Netflix has bought the Israeli documentary series “Shadow of Truth,” about a notorious 2006 murder case in northern Israel, for international distribution.
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The series is about the murder of 13-year-old Tair Rada in the bathroom of her school in the Golan Heights. The program originally aired on the HOT cable company last year.
It was made available to all Netflix subscribers on Friday, in Hebrew with subtitles.
The distribution agreement, worth hundreds of thousands of shekels, was coordinated by series producer Ben Giladi and Josh Braun from the U.S. distribution company Submarine.
A four-part series, “Shadow of Truth” raised a public storm when it aired in Israel last March, due to its claims about the murder and subsequent investigation and trial.
The fourth episode, for example, revealed details about a witness identified as “A.K.” – who had previously been largely unknown to the public. The series suggested that A.K. might have been Rada’s real killer rather than Roman Zadorov, the man actually convicted of the crime.
The series was a huge success, with hundreds of thousands subsequently watching it either on YouTube or on HOT’s video-on-demand service. It also became one of the 10 most popular Hebrew search terms on Google last year.
Nevertheless, the series also had its critics in the corridors of power. State Prosecutor Shai Nitzan termed it “a real danger to democracy,” because it sought to undermine faith in the prosecution and the courts. Supreme Court President Miriam Naor, meanwhile, added that people should be wary of “alternative trials” that took place on their TV screens.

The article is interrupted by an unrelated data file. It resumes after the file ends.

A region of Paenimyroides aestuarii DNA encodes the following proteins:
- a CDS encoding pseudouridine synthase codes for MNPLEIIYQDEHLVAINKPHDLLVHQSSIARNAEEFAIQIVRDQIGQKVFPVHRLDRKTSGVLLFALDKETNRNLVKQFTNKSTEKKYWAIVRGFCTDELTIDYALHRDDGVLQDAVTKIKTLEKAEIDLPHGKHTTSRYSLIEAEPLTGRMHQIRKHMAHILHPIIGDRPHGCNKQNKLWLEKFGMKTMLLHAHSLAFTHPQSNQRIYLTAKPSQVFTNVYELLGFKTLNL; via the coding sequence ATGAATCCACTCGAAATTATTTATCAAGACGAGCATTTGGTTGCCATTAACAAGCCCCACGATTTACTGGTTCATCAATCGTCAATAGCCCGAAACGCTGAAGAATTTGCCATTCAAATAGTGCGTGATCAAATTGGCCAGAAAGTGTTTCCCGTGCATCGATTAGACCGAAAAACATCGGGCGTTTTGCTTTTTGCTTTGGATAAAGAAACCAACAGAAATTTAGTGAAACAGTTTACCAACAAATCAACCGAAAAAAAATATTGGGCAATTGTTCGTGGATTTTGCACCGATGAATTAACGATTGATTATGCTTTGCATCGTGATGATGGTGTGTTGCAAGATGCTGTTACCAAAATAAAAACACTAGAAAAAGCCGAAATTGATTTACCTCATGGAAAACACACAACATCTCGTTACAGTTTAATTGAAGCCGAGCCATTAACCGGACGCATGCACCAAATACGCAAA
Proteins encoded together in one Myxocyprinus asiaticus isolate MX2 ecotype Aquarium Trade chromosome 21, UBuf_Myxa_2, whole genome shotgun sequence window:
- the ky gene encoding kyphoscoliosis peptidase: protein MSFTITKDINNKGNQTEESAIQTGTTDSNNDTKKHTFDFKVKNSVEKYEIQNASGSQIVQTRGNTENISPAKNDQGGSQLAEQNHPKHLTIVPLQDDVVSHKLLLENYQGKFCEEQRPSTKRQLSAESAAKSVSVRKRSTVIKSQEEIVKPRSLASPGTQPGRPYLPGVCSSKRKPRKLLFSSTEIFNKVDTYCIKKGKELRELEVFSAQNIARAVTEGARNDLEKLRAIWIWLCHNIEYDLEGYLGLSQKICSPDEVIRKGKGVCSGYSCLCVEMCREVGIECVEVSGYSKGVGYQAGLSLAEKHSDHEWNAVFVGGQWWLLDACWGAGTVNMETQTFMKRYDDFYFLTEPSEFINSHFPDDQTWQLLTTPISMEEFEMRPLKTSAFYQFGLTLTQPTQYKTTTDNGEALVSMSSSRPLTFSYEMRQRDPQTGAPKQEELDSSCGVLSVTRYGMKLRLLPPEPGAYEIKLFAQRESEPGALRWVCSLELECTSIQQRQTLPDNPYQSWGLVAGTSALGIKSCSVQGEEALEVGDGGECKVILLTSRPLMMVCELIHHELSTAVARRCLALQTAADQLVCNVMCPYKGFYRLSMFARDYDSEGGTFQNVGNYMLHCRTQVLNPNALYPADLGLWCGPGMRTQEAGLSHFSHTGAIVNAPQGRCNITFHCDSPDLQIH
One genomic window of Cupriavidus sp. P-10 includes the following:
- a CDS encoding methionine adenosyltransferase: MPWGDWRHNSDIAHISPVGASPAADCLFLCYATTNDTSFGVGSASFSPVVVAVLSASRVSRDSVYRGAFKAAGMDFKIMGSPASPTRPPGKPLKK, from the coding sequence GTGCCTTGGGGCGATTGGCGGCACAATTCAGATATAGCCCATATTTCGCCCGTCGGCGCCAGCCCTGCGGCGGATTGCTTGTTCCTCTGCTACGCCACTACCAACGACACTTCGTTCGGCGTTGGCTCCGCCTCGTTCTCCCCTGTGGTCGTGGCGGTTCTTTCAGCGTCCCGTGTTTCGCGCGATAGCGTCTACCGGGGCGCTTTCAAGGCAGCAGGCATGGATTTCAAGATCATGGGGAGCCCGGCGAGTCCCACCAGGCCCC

Either way, its purchase by Netflix is a badge of honor for the three Israeli creators – Yotam Guendelman, Ari Pines and Mika Timor – since Netflix has positioned itself as a market leader in the field of documentary series based on true crimes.
Its best-known series in the genre is “Making a Murderer,” about Steven Avery, which became last year’s most discussed small-screen documentary.
Netflix purchased several Israeli productions last year, including the documentary films “Presenting Princess Shaw” (about a New Orleans singer and her online collaboration with Israeli musician Kutiman) and “Oriented” – about three gay Palestinian friends in Tel Aviv.
It also purchased the acclaimed political thriller “Fauda” and “Hamidrasha,” about a group of Israeli agents training to work for a Mossad-esque espionage agency.